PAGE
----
Inhaled Insulin Now Available in the United States

February 5, 2015
Ryan Marotta, Assistant Editor

Sanofi and MannKind Corp. have announced the US launch of their Afrezza Inhalation Powder, the first and only insulin approved for administration via inhalation.

Sanofi and MannKind Corp. have announced the US launch of their Afrezza Inhalation Powder, the first and only insulin approved for administration via inhalation.

Afrezza was approved by the FDA in June 2014 to control high blood sugar in adults with type 1 and type 2 diabetes. The product consists of a dry formulation of human insulin delivered from a small and portable inhaler. Once administered, the insulin is rapidly absorbed and delivered to the bloodstream.

“Many people living with diabetes are not able to control their blood sugar on their current medications and may benefit from using insulin. Now, they have another option to administer insulin that is not an injection,” said Janet McGill, MD, professor of medicine at the Washington University School of Medicine in St. Louis and Afrezza clinical trial investigator, in a press release. “This delivery option may help change the dialogue between health care professionals and people living with diabetes about initiating or intensifying insulin therapy.”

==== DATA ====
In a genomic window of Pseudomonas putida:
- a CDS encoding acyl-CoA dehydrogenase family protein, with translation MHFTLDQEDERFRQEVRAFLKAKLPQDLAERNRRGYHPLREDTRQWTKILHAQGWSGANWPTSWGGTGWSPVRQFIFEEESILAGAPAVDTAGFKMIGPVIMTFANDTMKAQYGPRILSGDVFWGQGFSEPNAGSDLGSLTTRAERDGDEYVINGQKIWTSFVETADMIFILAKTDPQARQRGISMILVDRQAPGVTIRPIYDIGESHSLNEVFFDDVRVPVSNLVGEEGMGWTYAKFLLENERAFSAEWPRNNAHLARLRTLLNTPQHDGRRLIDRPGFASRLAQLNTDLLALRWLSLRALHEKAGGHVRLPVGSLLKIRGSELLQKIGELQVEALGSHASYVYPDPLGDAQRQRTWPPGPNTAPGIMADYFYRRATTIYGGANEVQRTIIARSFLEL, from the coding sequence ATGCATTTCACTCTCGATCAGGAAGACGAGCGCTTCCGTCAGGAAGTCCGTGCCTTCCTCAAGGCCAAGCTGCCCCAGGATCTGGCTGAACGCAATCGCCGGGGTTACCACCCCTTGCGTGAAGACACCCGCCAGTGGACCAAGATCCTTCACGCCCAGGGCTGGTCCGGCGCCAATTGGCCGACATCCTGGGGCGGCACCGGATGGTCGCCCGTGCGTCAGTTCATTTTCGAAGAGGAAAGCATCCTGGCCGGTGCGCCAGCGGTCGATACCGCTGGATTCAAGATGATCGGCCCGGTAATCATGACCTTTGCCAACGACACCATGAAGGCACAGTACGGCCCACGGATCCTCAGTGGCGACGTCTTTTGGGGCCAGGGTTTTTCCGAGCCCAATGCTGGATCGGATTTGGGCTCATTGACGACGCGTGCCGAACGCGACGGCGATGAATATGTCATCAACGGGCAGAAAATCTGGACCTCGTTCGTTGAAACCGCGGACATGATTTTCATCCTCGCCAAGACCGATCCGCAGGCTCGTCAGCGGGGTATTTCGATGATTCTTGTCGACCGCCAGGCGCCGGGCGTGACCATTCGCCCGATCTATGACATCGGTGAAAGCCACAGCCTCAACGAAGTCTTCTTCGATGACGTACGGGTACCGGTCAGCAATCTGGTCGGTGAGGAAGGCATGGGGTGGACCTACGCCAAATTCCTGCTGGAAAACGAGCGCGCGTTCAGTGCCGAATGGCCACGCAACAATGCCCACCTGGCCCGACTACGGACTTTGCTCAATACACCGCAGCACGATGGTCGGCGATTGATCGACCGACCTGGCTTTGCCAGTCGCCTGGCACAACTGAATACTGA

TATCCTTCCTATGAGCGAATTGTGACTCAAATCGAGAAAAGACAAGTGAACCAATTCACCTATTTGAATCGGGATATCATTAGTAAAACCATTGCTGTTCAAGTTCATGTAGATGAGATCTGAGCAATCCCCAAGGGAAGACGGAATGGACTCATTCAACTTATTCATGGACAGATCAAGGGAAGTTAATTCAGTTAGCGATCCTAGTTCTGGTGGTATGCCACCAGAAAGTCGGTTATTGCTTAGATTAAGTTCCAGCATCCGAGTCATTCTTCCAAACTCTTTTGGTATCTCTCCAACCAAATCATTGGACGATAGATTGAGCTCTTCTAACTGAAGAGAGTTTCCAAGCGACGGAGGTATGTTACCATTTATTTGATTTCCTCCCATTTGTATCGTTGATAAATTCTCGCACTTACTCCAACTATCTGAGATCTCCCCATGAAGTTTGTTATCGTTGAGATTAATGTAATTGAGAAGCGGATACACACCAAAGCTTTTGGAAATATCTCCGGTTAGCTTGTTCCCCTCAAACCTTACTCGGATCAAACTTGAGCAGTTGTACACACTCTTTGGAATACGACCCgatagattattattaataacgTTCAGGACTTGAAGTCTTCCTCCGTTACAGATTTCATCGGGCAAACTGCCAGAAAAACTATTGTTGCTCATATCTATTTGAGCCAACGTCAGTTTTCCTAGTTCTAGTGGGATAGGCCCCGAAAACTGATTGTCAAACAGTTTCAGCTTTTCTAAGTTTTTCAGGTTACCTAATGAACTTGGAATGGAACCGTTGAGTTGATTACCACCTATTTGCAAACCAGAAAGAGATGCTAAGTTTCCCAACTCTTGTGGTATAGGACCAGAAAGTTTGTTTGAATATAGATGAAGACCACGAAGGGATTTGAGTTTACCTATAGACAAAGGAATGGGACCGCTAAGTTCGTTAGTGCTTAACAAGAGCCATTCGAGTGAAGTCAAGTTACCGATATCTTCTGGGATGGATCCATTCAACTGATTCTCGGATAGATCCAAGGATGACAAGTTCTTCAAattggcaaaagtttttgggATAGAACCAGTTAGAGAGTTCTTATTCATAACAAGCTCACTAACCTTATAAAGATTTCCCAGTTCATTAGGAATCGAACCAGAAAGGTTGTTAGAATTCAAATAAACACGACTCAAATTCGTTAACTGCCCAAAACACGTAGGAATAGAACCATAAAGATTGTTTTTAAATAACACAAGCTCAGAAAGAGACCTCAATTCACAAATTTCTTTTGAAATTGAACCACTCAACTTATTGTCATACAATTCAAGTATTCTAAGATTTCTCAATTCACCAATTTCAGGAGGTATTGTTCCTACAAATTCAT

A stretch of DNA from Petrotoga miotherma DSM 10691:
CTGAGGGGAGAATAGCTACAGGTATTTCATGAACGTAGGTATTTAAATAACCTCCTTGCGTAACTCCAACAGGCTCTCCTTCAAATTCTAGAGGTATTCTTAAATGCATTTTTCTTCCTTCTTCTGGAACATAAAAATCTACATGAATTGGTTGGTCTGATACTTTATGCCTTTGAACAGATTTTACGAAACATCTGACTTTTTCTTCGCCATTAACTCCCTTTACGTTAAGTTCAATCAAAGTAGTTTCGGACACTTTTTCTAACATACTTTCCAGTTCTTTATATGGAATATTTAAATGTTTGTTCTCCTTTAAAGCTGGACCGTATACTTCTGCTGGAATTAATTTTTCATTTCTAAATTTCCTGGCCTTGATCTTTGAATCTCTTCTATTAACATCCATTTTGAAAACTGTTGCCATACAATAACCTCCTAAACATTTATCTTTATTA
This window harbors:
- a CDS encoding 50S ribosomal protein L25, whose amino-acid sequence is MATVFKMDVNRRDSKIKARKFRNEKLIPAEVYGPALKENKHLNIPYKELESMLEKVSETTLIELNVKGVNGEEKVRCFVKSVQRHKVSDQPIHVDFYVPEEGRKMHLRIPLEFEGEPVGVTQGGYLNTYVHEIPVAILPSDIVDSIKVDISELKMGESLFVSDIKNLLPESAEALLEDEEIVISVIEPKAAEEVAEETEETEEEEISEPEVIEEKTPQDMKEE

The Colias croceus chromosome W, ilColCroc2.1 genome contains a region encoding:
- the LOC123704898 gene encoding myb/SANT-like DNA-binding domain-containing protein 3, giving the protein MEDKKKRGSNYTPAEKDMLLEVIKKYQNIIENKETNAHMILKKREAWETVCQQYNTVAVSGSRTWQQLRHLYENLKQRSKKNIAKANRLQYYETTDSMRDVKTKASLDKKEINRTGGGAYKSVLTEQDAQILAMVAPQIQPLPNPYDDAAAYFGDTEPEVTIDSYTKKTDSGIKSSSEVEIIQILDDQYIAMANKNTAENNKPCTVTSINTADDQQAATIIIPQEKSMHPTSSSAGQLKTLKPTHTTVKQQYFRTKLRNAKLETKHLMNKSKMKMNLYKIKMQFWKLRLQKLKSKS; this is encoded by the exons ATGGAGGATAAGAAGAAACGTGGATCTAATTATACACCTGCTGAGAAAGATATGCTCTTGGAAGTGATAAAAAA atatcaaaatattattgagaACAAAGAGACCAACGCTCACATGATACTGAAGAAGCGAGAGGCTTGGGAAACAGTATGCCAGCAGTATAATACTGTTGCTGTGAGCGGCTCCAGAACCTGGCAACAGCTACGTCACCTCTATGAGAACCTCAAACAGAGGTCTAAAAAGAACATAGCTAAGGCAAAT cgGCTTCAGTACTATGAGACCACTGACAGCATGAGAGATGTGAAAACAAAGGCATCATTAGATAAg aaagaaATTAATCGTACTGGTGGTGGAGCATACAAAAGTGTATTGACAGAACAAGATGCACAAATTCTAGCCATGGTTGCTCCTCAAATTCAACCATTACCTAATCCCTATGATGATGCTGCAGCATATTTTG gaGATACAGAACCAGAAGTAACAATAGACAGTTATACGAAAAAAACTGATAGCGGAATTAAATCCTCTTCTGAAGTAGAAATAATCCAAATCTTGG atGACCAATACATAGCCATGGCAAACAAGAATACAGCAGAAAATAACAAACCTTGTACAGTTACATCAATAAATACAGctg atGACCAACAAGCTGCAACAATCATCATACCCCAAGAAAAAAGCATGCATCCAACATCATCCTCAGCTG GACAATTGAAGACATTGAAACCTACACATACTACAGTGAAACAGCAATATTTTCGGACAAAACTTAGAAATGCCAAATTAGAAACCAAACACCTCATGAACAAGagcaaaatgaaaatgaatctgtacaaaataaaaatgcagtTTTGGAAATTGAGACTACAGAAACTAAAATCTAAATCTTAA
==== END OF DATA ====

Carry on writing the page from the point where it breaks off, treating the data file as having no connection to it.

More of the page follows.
The FDA’s nod was based on positive results from trials evaluating Afrezza’s safety and efficacy in 3017 patients with type 1 and type 2 diabetes. As part of the drug’s approval, the FDA is requiring a number of post-marketing studies to determine its effect on pediatric patients, assess the potential risk of pulmonary malignancy, and characterize dose-response and within-subject variability.

Afrezza is not a substitute for long-acting insulin, so it must be used in combination with long-acting insulin in patients with type 1 diabetes. The most common side effect of insulin is low blood sugar (hypoglycemia), which can be life-threatening. Other adverse events associated with the use of Afrezza include cough, throat pain or irritation, headache, diarrhea, tiredness, and nausea.